I’ve been on vacation these past few days and it’s given me a fair amount of time to reflect on the past year, as well as on what’s to come for 2012. Expect my annual predictions post in the next few days. Meanwhile, have a great New Year’s Eve, and here’s to a great year ahead.
(image) For many years now I’ve made predictions, and for just as many years I review how I did. This is the week I do the reviewing, my predictions for 2012 should arrive around the New Year, assuming I find the right inspiration.
2011 was a strange year in many ways. We lost Steve Jobs, stupid Internet legislation reared its ugly head yet again in the form of SOPA, Internet IPOs came back in a big way (but didn’t perform as well as most would have liked), and the world woke up to the implications of programmatic buying and Big Data, in a Very Big Way.
As I look back on my predictions of twelve months ago, I think I did a pretty good job, but left plenty of room for improvement. Here’s a rundown of how I did, with some supporting citations, where appropriate:
Ten years ago, Google’s first Zeitgeist inspired my first book (The Search). Here are some highlights from the tenth annual edition. Props to Google for going deeper than most year end lists with its data. Now…open source the damn data, folks!!!
A couple of weeks ago I met with the CEO of TextPlus, and wrote up my experience here. I mentioned he has some news coming, and this is it: TextPlus, which is a popular free text messaging service, is launching free calling between TextPlus members today. Calling to regular lines is pretty cheap to boot (like 99 cents for 40 minutes).
Why am I writing this up? Because it makes me wonder….TextPlus is a fast growing service that is leveraged over the Apple iOS world I call AppWorld. It serves at the whim of a gatekeeper, in this case, Apple (you can also get it for Android, which is growing faster). Apple, in turn, must keep its carriers happy by selling tons of iPhones (and iPads) with plans that lock customers into paying a pretty penny for data and voice connectivity. And I am not sure those carriers are happy with the idea of a fast growing app that helps teenagers (TextPlus’ main constituency) bypass those profitable service plans. It’s like a built in way to teach the next generation of customers how to cut the cord.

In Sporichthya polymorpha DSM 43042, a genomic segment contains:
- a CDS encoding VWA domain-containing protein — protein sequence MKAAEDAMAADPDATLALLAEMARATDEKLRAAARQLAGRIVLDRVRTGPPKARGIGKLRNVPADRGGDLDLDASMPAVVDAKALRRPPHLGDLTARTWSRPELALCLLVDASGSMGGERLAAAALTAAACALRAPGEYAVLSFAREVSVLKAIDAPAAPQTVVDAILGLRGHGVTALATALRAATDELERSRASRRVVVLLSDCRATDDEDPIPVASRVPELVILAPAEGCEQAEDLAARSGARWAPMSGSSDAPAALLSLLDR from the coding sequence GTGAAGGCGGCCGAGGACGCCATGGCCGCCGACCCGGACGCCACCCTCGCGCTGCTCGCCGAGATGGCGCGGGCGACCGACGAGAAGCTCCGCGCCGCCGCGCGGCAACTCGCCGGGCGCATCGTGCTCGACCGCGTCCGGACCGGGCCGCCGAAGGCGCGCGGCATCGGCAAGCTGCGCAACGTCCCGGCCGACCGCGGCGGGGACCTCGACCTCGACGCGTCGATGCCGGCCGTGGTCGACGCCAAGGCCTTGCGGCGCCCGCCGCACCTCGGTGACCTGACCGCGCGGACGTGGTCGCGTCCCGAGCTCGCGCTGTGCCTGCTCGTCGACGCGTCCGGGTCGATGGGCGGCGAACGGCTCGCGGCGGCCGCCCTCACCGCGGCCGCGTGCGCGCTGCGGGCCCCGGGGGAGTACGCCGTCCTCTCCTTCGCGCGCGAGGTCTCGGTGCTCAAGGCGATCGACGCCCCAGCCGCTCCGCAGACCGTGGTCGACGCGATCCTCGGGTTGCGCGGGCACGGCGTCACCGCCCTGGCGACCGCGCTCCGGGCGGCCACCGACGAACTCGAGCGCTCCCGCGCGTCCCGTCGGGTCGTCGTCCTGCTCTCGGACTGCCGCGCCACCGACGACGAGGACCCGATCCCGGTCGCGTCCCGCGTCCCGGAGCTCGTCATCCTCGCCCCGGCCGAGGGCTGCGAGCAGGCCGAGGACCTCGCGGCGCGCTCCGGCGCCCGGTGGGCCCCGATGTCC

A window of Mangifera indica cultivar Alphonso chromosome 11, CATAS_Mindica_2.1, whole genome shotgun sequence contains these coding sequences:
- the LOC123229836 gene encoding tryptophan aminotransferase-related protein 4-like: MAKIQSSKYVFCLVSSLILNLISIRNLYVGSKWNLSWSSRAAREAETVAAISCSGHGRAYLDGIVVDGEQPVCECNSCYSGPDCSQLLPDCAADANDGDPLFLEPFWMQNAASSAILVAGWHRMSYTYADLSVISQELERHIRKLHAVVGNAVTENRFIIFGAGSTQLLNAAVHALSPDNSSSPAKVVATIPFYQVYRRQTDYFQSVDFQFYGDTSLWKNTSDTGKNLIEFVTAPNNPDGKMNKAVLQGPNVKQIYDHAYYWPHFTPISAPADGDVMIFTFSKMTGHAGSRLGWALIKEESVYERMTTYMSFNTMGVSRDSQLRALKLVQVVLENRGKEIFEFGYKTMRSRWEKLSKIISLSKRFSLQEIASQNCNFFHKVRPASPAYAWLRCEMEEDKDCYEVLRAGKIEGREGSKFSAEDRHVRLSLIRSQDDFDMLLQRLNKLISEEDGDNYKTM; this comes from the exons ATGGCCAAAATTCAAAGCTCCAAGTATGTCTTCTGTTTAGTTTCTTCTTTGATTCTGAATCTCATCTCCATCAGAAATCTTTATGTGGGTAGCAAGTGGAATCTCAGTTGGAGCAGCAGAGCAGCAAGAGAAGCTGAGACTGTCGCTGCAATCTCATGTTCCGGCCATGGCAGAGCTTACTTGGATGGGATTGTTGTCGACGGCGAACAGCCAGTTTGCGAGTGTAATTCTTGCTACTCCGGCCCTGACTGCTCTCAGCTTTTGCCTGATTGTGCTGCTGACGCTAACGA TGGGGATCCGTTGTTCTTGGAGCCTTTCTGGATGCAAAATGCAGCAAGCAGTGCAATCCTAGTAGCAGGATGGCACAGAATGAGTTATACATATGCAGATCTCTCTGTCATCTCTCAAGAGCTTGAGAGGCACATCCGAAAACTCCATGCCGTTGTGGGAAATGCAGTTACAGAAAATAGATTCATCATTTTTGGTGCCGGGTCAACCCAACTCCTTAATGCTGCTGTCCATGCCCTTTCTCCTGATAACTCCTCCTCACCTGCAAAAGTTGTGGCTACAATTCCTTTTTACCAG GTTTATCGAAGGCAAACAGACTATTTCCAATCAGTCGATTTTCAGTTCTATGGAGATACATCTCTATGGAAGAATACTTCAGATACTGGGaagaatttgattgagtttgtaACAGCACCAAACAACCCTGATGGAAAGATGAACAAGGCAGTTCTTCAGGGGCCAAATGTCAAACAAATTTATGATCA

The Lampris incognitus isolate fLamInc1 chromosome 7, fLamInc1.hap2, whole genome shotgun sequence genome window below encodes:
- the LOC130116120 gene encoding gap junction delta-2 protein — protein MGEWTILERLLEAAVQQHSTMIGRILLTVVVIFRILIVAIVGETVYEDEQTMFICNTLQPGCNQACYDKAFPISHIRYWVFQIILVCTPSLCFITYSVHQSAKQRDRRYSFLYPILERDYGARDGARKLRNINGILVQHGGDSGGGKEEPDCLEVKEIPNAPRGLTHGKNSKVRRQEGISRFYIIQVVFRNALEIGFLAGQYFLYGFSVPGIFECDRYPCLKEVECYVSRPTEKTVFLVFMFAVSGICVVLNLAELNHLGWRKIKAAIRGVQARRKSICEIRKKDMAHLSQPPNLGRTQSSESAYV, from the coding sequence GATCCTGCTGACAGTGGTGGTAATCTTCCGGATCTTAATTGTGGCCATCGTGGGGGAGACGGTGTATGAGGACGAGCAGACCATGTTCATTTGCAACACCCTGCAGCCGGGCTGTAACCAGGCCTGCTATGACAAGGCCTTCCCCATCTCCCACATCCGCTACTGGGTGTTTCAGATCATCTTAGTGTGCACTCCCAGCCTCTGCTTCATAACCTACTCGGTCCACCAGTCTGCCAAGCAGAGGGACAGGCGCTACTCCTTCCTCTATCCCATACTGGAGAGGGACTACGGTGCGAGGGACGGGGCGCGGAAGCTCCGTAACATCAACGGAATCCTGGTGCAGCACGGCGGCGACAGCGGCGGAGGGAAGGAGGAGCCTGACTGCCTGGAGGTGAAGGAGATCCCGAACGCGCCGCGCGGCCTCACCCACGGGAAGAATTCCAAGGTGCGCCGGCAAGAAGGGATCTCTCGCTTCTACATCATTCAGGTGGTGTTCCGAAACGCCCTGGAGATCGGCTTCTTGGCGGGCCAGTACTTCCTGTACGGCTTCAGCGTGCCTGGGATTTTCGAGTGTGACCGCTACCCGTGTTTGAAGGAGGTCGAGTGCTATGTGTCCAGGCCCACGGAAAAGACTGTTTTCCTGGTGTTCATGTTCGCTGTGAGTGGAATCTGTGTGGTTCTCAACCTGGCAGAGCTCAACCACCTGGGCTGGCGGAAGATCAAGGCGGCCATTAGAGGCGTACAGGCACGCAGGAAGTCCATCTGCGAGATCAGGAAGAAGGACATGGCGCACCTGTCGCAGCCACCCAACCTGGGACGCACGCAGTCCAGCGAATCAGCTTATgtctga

Sure, there’s always Skype and Google Hangouts and such, so perhaps this isn’t such a big deal. But then again, maybe it is. With Wifi coverage growing quickly these days, TextPlus – perhaps the name now should be CommPlus – is one to watch, IMHO.
The Web is dead again, at least, according to a widely covered speech by Forrester Research’s George Colony.
Speaking at Le Web last week, Colony claimed that the HTML web is a poorly architected half step in the next, obvious progression of platforms: a hybrid between what we’ve come to know as the Web and the crippled chicletized place I’ve been calling AppWorld. In a stroke of nomenclature insight, Colony calls this new platform the App-Internet.
Colony argues that, unlike apps, the Web doesn’t leverage the processing and storage power of edge devices (like the iPad or a smartphone, for example. Or, say, an old school computer, like the one I’m using right now to write this post.)
(image) An interesting interview in the NYT I missed from last week, with noted author Neal Stephenson. In it, he riffs on something that’s been bugging me as I work on the book. Asked about “the future of computing,” he responds:
“I’ll tell you what I’d like to see happen,” he said, and began discussing what the future was supposed to have looked like, back in his 1960s childhood. He ticked off the tropes of what he called “techno-optimistic science fiction,” including flying cars and jetpacks. And then computers went from being things that filled a room to things that could fit on a desk, and the economy and industries changed. “The kinds of super-bright, hardworking geeky people who, 50 years ago, would have been building moon rockets or hydrogen bombs or what have you have ended up working in the computer industry, doing jobs that in many cases seem kind of ignominious by comparison.”
Again, a beat. A consideration, perhaps, that he is talking about the core readership for his best sellers. No matter. He’s rolling. He presses on.